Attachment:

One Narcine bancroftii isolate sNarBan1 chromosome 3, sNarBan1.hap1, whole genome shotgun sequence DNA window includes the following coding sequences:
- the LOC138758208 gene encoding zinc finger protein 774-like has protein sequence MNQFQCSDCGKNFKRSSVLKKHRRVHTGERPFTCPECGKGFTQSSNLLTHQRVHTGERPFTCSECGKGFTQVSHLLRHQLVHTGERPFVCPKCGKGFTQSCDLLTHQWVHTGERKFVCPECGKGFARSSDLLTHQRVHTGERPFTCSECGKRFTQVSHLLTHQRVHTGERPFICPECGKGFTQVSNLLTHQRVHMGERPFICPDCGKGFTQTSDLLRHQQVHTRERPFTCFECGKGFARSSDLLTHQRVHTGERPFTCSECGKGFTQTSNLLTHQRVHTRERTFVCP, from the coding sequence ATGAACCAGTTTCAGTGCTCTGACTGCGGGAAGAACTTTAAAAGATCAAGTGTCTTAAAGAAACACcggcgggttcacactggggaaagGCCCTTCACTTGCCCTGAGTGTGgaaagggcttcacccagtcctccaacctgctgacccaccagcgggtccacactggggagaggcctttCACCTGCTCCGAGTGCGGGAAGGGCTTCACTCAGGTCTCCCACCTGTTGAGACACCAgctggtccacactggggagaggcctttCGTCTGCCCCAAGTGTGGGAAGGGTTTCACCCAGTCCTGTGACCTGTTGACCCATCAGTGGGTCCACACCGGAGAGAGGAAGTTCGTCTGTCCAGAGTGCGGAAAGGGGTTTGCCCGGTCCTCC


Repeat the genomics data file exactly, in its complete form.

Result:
One Narcine bancroftii isolate sNarBan1 chromosome 3, sNarBan1.hap1, whole genome shotgun sequence DNA window includes the following coding sequences:
- the LOC138758208 gene encoding zinc finger protein 774-like has protein sequence MNQFQCSDCGKNFKRSSVLKKHRRVHTGERPFTCPECGKGFTQSSNLLTHQRVHTGERPFTCSECGKGFTQVSHLLRHQLVHTGERPFVCPKCGKGFTQSCDLLTHQWVHTGERKFVCPECGKGFARSSDLLTHQRVHTGERPFTCSECGKRFTQVSHLLTHQRVHTGERPFICPECGKGFTQVSNLLTHQRVHMGERPFICPDCGKGFTQTSDLLRHQQVHTRERPFTCFECGKGFARSSDLLTHQRVHTGERPFTCSECGKGFTQTSNLLTHQRVHTRERTFVCP, from the coding sequence ATGAACCAGTTTCAGTGCTCTGACTGCGGGAAGAACTTTAAAAGATCAAGTGTCTTAAAGAAACACcggcgggttcacactggggaaagGCCCTTCACTTGCCCTGAGTGTGgaaagggcttcacccagtcctccaacctgctgacccaccagcgggtccacactggggagaggcctttCACCTGCTCCGAGTGCGGGAAGGGCTTCACTCAGGTCTCCCACCTGTTGAGACACCAgctggtccacactggggagaggcctttCGTCTGCCCCAAGTGTGGGAAGGGTTTCACCCAGTCCTGTGACCTGTTGACCCATCAGTGGGTCCACACCGGAGAGAGGAAGTTCGTCTGTCCAGAGTGCGGAAAGGGGTTTGCCCGGTCCTCC